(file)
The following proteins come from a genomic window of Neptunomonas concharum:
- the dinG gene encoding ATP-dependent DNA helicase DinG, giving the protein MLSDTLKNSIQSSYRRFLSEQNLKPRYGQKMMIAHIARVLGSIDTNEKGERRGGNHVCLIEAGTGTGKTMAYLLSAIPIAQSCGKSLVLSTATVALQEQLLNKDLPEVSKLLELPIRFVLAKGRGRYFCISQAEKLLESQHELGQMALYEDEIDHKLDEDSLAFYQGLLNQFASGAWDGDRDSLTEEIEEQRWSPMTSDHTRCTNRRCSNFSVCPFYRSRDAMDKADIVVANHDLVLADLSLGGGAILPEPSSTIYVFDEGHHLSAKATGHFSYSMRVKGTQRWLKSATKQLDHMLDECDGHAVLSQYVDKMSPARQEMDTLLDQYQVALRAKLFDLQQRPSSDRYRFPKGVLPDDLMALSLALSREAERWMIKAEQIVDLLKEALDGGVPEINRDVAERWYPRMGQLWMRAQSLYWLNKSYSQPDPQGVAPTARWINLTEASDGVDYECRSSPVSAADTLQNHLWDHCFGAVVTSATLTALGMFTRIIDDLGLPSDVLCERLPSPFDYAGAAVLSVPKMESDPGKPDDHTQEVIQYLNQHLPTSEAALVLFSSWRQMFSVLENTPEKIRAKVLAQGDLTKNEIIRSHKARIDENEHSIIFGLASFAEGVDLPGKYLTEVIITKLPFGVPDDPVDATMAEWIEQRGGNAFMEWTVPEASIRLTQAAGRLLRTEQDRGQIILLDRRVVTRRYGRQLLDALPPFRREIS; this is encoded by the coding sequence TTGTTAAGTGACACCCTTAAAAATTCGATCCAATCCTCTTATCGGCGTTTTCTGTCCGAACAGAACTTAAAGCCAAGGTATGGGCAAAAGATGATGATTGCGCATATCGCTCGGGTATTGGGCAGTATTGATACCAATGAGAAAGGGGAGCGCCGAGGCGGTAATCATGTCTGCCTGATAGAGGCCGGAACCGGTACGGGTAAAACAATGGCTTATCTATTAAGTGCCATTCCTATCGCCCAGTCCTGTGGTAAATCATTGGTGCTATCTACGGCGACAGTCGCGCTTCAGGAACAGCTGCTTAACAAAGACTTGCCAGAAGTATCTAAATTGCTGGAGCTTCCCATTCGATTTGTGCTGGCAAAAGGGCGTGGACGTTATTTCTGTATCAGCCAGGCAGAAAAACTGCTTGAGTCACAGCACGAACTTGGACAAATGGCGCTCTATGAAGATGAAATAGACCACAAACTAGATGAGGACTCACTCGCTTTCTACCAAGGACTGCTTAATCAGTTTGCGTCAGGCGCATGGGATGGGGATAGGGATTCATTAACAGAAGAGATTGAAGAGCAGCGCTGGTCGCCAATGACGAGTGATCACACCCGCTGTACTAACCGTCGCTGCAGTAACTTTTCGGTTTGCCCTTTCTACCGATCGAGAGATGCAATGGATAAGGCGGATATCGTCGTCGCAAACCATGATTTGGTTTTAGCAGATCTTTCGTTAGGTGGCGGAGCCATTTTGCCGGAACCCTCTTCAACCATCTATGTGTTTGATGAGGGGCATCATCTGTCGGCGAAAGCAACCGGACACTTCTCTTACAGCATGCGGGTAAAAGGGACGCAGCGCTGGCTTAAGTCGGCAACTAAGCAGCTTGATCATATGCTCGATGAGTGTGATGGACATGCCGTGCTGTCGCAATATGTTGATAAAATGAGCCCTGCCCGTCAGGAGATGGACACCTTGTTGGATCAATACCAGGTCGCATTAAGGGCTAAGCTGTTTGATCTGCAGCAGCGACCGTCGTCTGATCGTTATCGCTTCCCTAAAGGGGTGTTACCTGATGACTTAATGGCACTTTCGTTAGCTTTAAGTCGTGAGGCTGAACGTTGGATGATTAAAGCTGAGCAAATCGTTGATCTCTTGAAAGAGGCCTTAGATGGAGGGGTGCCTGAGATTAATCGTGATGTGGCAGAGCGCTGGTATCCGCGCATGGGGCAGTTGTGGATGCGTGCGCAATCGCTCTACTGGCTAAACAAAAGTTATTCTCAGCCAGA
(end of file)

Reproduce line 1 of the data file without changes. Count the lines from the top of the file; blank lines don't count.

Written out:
The following proteins come from a genomic window of Neptunomonas concharum: